Sony’s PlayStation Now open beta is a success — not because it may be generating money, or even because people are talking about and using it, but because it actually works. Long before (in internet years) PS Now, both Gaikai and OnLive attempted game streaming, and it was a mess. Games would stream, sure, but the lag would often make the games unplayable, and compatibility requirements severely limited the catalog.PS Now was (and still is) met with a ton of skepticism, mainly because people aren’t sure if the service can actually deliver a response time that won’t lessen the reactive experience that is gaming. So far, PS Now works, and that’s why Gaikai thinks Sony saved the very idea of game streaming.Gaikai founder David Perry states that before Sony purchased Gaikai back in 2012, game streaming was becoming a nightmare for his company, thanks largely to compatibility issues. Gaikai was a PC game streaming service, and as we all know, PC games are made for an open platform that can be composed of a wide variety of hardware, making it difficult to ensure that software runs well across the board. Moving its game streaming efforts over to the Sony ecosystem greatly reduces the variety of hardware on which a game needs to run, and made it easier for Gaikai to achieve that goal.What also helped Gaikai make PlayStation Now so smooth is that Sony’s network is much bigger and more complex than the one Gaikai used as a PC game streaming startup.For now, PS Now is running well. Perry says a lot of people are using the service to buy and play games, and the service will only expand from here on out. To check out the rest of the interview, such as Perry’s feelings on the Vita, head on over here.
Diagram of test. Copyright Cambridge University Engineering Department. © 2011 PhysOrg.com This document is subject to copyright. Apart from any fair dealing for the purpose of private study or research, no part may be reproduced without the written permission. The content is provided for information purposes only. Citation: SPICE geoengineering project delayed due to critics issues (2011, October 5) retrieved 18 August 2019 from https://phys.org/news/2011-10-spice-geoengineering-due-critics-issues.html British team set to field test gigantic balloon and water hose geo-engineering experiment More information: www.nerc.ac.uk/press/releases/2011/22-spice.asp (PhysOrg.com) — Last month it was announced that a group of researchers had come together to start a geoengineering project called Stratospheric Particle Injection for Climate Engineering (SPICE). Its aim was, and still is, is to find out if it would be possible to simulate the planet-wide cooling effects of volcanoes by sending a giant balloon up into the stratosphere so as to pump aerosols (via a very long hose) into the atmosphere that would reflect back some of the sun’s heat, thus cooling the planet slightly; this to offset the global warming that has resulted from the constant pumping of carbon emissions into the air. The team had originally planned to test a much smaller version of their balloon/hose experiment this month spraying only water at a lower altitude. Now however, the group has bowed to criticism from various sectors and has postponed the initial test until sometime in April. Explore further The project, sponsored by several United Kingdom research councils (meaning government money) most prominently the Engineering and Physical Sciences Research Council (EPSRC) though lauded by some, has also been deemed a waste of money. Others thought it a bit premature for one small group of people to choose to undertake a project that could impact people the world over without so much as please or thank you. In the end though, it was the sponsors that wound up putting a hold on the project.Dr Matt Watson of Bristol University, the team lead for the project, has told the BBC that he endorses the decision to put off testing the project until all voices have been heard, but freely admits to being surprised by all the criticism. He insists the project is simply to test the viability of the concept, and no one in the group has ever proposed going ahead with the full scale project without approval of some governing body.What’s missing in the current news cycle though is information on whether the group has been conducting ground based testing of the concept or whether construction of the test balloon and/or giant hose has begun; and if so, how that testing has gone. Also apparently missing from the debate thus far are voices pointing out that as of yet, no other real workable alternatives for solving the problem of global warming have been offered, which to some might mean that emergency projects such as this one should be undertaken whether critics agree with the plan or not. After all, this one isn’t like the debate about stem cell research or cloning food. While all of them may have moral or ethical underpinnings, only one of them might one day be used as stop-gap measure to ensure our very survival.The whole point of the experiment is after all, to find out if it would work, not put it into action. Or in other words, to add to our knowledge bank in case we fail to find other means to prevent further global warming and wind up needing to take drastic action at some point. Looked at that way, it seems foolish to not allow projects to proceed, even if some of them seem rather harebrained.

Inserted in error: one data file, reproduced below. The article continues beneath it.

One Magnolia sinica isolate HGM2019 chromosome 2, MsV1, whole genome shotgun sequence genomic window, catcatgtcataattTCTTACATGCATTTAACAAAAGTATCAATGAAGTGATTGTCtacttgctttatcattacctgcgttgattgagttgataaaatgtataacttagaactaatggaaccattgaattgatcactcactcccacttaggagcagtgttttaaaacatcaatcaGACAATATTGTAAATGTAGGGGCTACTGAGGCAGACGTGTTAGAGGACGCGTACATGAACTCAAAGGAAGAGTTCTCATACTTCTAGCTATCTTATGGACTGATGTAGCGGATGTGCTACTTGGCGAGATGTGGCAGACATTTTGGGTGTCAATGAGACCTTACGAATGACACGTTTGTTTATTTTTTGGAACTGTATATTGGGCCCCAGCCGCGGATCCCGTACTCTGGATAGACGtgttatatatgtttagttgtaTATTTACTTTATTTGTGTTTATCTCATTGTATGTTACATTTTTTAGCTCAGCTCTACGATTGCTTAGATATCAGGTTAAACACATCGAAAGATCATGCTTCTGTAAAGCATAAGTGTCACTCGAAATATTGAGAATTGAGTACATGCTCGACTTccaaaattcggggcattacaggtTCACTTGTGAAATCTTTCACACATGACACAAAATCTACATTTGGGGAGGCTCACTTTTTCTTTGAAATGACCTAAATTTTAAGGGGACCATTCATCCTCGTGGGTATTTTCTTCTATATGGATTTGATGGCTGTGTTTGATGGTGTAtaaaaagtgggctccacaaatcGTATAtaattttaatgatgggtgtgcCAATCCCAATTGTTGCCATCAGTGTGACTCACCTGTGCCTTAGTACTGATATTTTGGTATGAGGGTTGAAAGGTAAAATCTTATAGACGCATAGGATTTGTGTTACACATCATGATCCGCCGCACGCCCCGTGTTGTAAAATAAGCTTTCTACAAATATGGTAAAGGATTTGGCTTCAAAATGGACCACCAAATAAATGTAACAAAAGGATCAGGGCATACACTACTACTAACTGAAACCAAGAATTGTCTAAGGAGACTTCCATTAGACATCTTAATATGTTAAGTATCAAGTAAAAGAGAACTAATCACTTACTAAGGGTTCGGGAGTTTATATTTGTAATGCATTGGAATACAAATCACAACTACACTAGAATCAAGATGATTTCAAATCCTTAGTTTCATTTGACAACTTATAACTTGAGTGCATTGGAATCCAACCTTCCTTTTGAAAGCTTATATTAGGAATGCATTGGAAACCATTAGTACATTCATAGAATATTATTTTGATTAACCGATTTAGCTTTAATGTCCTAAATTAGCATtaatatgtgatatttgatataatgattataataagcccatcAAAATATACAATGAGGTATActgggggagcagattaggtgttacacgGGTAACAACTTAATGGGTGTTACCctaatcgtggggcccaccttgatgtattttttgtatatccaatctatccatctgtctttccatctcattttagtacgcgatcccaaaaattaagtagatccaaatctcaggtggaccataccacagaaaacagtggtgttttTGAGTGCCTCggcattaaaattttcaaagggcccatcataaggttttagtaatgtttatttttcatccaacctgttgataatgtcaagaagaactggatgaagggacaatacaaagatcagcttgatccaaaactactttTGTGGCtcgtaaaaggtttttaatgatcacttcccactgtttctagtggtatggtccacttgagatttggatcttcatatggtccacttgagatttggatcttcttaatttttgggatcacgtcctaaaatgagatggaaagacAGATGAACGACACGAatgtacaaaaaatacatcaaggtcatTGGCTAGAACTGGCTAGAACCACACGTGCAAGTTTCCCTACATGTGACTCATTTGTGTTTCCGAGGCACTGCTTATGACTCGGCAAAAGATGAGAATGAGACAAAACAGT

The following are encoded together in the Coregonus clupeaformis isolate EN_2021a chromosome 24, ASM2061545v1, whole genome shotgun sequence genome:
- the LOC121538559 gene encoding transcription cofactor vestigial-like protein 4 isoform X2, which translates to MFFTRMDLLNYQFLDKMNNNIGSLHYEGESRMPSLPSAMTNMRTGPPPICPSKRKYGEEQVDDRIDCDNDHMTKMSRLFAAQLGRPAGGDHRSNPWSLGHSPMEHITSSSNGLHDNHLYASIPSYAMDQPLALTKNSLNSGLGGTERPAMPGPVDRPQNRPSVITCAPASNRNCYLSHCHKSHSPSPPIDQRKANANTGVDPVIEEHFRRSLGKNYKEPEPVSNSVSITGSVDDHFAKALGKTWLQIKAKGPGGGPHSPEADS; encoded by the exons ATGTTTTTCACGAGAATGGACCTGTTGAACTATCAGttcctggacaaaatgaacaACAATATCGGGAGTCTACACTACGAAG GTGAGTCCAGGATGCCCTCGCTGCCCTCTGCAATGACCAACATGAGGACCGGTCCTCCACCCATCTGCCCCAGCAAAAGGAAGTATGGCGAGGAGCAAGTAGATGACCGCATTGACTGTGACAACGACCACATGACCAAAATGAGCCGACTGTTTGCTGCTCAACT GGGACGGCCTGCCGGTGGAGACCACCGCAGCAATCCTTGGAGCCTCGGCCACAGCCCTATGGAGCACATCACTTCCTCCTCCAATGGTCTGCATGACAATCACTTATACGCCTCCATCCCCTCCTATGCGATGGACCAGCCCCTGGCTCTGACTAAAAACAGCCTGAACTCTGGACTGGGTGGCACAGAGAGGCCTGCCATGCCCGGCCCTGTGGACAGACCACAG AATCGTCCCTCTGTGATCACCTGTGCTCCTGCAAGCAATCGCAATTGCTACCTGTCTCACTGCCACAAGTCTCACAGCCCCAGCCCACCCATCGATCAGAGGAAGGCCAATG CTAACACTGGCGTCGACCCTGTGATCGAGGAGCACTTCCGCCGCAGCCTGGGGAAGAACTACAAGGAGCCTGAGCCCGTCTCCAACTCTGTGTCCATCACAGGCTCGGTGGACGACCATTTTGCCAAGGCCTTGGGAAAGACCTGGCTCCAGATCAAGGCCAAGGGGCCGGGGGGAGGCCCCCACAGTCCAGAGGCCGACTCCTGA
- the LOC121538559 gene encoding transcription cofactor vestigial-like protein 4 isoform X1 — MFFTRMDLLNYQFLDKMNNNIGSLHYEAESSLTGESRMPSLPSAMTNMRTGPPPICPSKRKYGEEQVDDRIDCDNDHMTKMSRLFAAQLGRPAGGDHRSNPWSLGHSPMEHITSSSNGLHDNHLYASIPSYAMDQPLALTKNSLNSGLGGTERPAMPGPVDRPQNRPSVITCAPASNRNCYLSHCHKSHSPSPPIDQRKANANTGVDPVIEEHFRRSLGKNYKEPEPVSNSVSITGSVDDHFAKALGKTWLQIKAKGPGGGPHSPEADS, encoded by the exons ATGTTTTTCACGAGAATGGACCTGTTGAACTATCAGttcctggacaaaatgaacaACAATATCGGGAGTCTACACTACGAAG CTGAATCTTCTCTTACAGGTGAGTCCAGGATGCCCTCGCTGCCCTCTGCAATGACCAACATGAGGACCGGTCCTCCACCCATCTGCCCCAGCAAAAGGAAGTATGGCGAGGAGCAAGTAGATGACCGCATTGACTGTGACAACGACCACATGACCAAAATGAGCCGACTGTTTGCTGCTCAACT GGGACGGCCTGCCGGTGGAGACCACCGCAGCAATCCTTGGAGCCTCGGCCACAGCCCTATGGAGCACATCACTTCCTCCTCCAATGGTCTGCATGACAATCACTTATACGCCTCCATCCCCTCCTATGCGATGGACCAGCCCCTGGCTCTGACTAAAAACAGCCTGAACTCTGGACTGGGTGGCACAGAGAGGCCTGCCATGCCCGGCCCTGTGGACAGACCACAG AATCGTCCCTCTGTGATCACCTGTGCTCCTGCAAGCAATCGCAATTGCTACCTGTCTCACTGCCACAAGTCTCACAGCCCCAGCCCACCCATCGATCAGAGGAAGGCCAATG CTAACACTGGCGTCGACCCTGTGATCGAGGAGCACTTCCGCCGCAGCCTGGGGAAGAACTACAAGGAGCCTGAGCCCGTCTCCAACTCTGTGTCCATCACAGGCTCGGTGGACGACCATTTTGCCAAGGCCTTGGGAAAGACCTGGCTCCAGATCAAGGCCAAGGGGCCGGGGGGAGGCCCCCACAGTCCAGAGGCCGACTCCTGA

Explore further The physicists, Amir Kalev at the University of New Mexico in Albuquerque, along with Ady Mann and Michael Revzen at the Technion—Israel Institute of Technology in Haifa, Israel, have published their paper on the unique features of quantum measurements in a recent issue of Physical Review Letters.When a measurement is performed but not read, it is called “nonselective.” The difference between classical nonselective measurements and quantum nonselective measurements is that the latter cause an inevitable disturbance to the measured system. By tracking this disturbance, the physicists here have shown that it can be used to carry and communicate information.The proposed protocol involves two parties, Alice and Bob. First, Alice prepares two entangled qudits (D-dimensional quantum systems) and sends one to Bob. Bob performs a measurement on his qudit using an instrument with a certain alignment of his choice, does not read the outcome, and then sends the qudit back to Alice. Finally, Alice measures the resulting two-qudit state, which allows her to deduce Bob’s choice of measurement. At no point do Alice or Bob read the outcome of Bob’s measurement, but the two parties can still use the measurement to communicate information.The protocol relies on the uniquely quantum features of the system, since performing nonselective measurements on classical systems cannot carry information.”In this protocol, we use a non-selective measurement in different bases (different alignments of the measurement apparatus, if you like) to transmit information,” Kalev told Phys.org. “To the best of our knowledge, this protocol is the first protocol which uses the disturbance on the system caused by the measurement in different bases, regardless of the actual outcome (!), for a communication task. It seems that, in classical mechanics, one cannot use a similar protocol for communication since there is no notion of ‘different’ or ‘complementary’ bases, and moreover a non-selective measurement on a classical system is equivalent to not making a measurement at all.”As the physicists explain, the protocol suggests a novel way to view quantum measurement as consisting of two stages. The first stage involves performing the measurement, while the second stage involves reading the outcome. In the first stage, the state of the system is mixed (i.e., undetermined), but a particular set of variables associated with the choice of the measurement do have a determined value. In the second stage, when the measurement is read, the state of the system is determined. Classical measurement can be thought of as consisting only of the second stage; the first stage is a uniquely quantum component.The proposal that nonselective quantum measurements carry information is not only of fundamental interest, but could potentially have applications for information tasks. As the scientists explain, Bob’s sending of his qudit to Alice can be viewed as a form of dense coding. Although the protocol in its present form cannot be used for secure communication, the physicists are now investigating whether variations of the protocol might be useful for cryptography applications. More information: Amir Kalev, et al. “Choice of Measurement as the Signal.” PRL 110, 260502 (2013). DOI: 10.1103/PhysRevLett.110.260502 (Phys.org) —Some tasks that are impossible in classical systems can be realized in quantum systems. This fact is exemplified by a new protocol that highlights an important difference between classical and quantum measurements. In classical mechanics, performing a measurement without reading the measurement outcome does not carry any information and is therefore equivalent to not performing the measurement at all. But in the new protocol, a quantum measurement that is performed but not read can carry information because the information can be encoded in the choice of the type of measurement that was performed. Citation: Quantum measurement carries information even when the measurement outcome is unread (2013, August 27) retrieved 18 August 2019 from https://phys.org/news/2013-08-quantum-outcome-unread.html Playing quantum tricks with measurements Journal information: Physical Review Letters In the communication protocol, Bob performs a measurement on a particle from Alice but does not read the outcome. After he sends the particle back to Alice, she can deduce Bob’s choice of measurement, which carries information. Image credit: Kalev, et al. ©2013 American Physical Society This document is subject to copyright. Apart from any fair dealing for the purpose of private study or research, no part may be reproduced without the written permission. The content is provided for information purposes only.